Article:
That kind of thing is for a young guy who's going to live forever and has yet to have his mortality proven to him by life in general.
I know full well that I'm only a heartbeat away from death because I am that guy who somehow survived and is tired of pushing it.
Fun to watch. From a distance.
an older friend of mine that was a little younger than I am now, hopped on a GSX-R1000 of someones that he knew and died when he wrecked it 500' from where he started off... So, that much horsepower in a small chassis is not for everyone
Just watching his hands trying to keep wheel steady. It's not the speed but the sudden swerve that will cause the problem. Hmm, could it be the front end of a garden tractor isn't up to snuff for 1/4 mile drag racing??:sidelaugh
Oh to be young and foolish. Oh yeah, forgot! I once was and thinking back, guess I'm lucky to still be here. :dunno:
I watched that video before...
Seems to me it might be phony,but maybe not..
I cant see a BBC on a small "garden tractor" being that driveable,with that much HP and torque, the thing should either just fry the tires,or pop a wheelie and flip over way too easily..
Unless he extended the chassis enough to resemble a rail dragster,I cant see a garden tractor being able to go that fast ,with the steering so "touchy" above 15 mph or so,and the brakes on a typical transaxle would never be good enough to slow that thing down--he must have the transmission set up to shift very softly and it sounds like it might be slipping too--that would help keep it from melting the tires and lurching at every upshift..
Back when I had a Sears Suburban with 36" tires and truck rims in the rear and 12" ones up front on trailer rims,with it geared up some,it could go well over 40 mph,and that thing was so squirrely above 15 mph ,moving the steering wheel a fraction would make it swerve bad enough to change lanes,and threaten to flip over..
Also the brakes were either inneffective or too touchy,the rear wheels liked to lock up when they decided to work at all,no gentle application was possible..you often found yourself standing on the pedal and it barely slowed down,or they would instantly lock the minute you applied any pressure to the pedal..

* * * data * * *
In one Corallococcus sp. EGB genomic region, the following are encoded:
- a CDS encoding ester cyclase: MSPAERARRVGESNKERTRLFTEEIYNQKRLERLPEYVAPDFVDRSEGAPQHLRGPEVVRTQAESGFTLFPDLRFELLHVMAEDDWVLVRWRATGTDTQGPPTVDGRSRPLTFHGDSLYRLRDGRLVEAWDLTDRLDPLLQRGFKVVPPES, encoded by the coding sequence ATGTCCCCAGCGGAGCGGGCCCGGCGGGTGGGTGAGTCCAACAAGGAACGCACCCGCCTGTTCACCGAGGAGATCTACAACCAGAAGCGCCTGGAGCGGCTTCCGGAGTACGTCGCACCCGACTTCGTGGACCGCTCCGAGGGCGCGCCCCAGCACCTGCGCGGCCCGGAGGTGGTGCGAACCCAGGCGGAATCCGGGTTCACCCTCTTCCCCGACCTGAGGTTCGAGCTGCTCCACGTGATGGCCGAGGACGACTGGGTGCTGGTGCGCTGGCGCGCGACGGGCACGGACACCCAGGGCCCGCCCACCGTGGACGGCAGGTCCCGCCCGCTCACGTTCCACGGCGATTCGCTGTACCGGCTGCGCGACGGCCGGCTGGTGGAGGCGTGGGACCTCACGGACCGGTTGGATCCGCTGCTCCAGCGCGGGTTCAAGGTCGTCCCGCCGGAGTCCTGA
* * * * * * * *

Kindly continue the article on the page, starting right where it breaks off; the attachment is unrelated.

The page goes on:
A friend had a Sears Suburban he extended the frame on up front ,to make a poor man's dragster--he used a golf cart rear differential and a 2 cylinder Sacchs snowmobile engine and torque converter setup..it was a 440cc engine and the thing was fast,he could get it up over 70 mph ,and it actually didn't handle that badly,the brakes also worked pretty well--but you had to have a BIG parking lot to turn it around,or do a couple of 3 point turns..
You'll notice they never showed the tractor other than from the drivers point of view..so we dont know what he had for a rear axle or brakes--it may just be a mini rail dragster with an old tractor hood and dash slapped on it,so it "looks" like a tractor..
One thing I noticed Robert was how little his hands moved. Real steady. And his hands looked very light to the steering wheel. No white knuckles. Pretty tough stuff with GT suspension/steering on a country road.
I'm not saying it's not COOL though!..I'd be crazy enough to drive it..once!..
love the sound of that engine,with the zoomies..
I would think with no suspension ,it would bounce off the road after hitting the first dip or pothole,at that speed..that is how my old Sears felt--if you were not constantly correcting the direction of travel,you were litteraly getting bounced out of the seat..this guy must either have suspension,or some mighty smooth roads !..
Might have been persuaded to try this 40 years ago, maybe even 20 years ago, but not now.
Looking at the video as a GM man from a way back I noticed a couple things. Near the end of the video when he shuts it off, there is the unmistakeable hump of a GM bell housing attached to the rear of that engine, so the engine-tranny combo is at least 5' long, probably 6'. There's no way a GT tractor would take that torque so there must be a GM rear end under it, likely narrowed.That would add another 16" plus a short driveshaft/ coupler so make it 2'. So the tractor is stretched, look at the angle of his legs when he is driving. When I drive my GT my knees are up around my chest.
In my opinion he has an mid 60's or 70's style 2 speed Powerglide on the back of the engine. When he starts out from a dead stop if you listen carefully it only upshifts once. Those trannys were notorious for gobbling up power to get the cars moving from a stop and would account for the not wiping out on take off and the smoother speed ups throughout the video. There's a reason we called them "slushboxes" back then.